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April 2, 1955

Surgical Treatment of Cancer of the Cervix

JAMA. 1955;157(14):1261-1262. doi:10.1001/jama.1955.02950310087024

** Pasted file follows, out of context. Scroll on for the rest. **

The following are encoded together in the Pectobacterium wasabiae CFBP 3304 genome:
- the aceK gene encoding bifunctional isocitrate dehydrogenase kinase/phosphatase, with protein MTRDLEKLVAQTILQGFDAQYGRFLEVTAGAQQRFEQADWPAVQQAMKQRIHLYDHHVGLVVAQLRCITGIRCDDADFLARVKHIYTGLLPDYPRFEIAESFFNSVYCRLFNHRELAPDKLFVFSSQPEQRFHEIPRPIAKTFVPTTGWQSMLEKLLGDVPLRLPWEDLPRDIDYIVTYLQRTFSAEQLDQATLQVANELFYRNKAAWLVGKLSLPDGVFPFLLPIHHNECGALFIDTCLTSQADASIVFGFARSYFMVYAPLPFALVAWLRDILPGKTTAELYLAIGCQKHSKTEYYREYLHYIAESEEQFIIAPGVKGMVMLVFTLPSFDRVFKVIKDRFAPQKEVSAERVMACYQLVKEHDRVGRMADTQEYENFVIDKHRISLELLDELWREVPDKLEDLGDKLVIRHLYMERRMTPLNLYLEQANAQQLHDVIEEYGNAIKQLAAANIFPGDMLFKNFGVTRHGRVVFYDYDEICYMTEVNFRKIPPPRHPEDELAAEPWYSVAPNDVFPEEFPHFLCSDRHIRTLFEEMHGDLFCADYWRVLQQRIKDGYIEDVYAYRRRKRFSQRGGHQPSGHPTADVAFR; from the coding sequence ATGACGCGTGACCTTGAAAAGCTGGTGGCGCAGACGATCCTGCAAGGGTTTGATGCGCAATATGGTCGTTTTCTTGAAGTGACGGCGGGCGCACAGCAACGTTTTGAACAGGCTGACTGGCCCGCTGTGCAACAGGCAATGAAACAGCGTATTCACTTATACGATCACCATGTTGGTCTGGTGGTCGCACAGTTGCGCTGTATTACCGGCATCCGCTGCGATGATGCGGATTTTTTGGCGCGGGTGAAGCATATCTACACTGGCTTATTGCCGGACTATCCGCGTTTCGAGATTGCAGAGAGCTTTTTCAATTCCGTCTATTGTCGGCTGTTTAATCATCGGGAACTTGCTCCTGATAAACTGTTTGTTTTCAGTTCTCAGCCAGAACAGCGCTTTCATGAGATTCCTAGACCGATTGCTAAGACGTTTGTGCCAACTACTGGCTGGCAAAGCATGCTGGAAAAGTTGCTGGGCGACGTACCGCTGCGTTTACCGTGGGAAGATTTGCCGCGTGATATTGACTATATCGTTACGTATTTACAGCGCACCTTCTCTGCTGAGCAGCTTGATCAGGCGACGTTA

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The first three chapters of this book discuss the anatomy, blood vessels, lymph nodes, and channels of the pelvis, and the sympathetic and parasympathetic nerves of the ureters and bladder. An accurate and extensive knowledge of this anatomy and particularly the cleavage planes is of primary importance in obtaining the best surgical results. The evaluation of radiation versus operation in treatment of cancer of the cervix has been made in a lucid and concise manner. The author believes that the two methods should be used, but that the individual circumstances should decide the choice of treatment. He is not in favor of combining the two types of therapy. As an openminded clinician he discusses the unknown factors of the lymph system and the questionable results of removal of the nodes. The pros and cons of evisceration procedures are squarely faced and evaluated. Dr. Meigs states that one of the objectives

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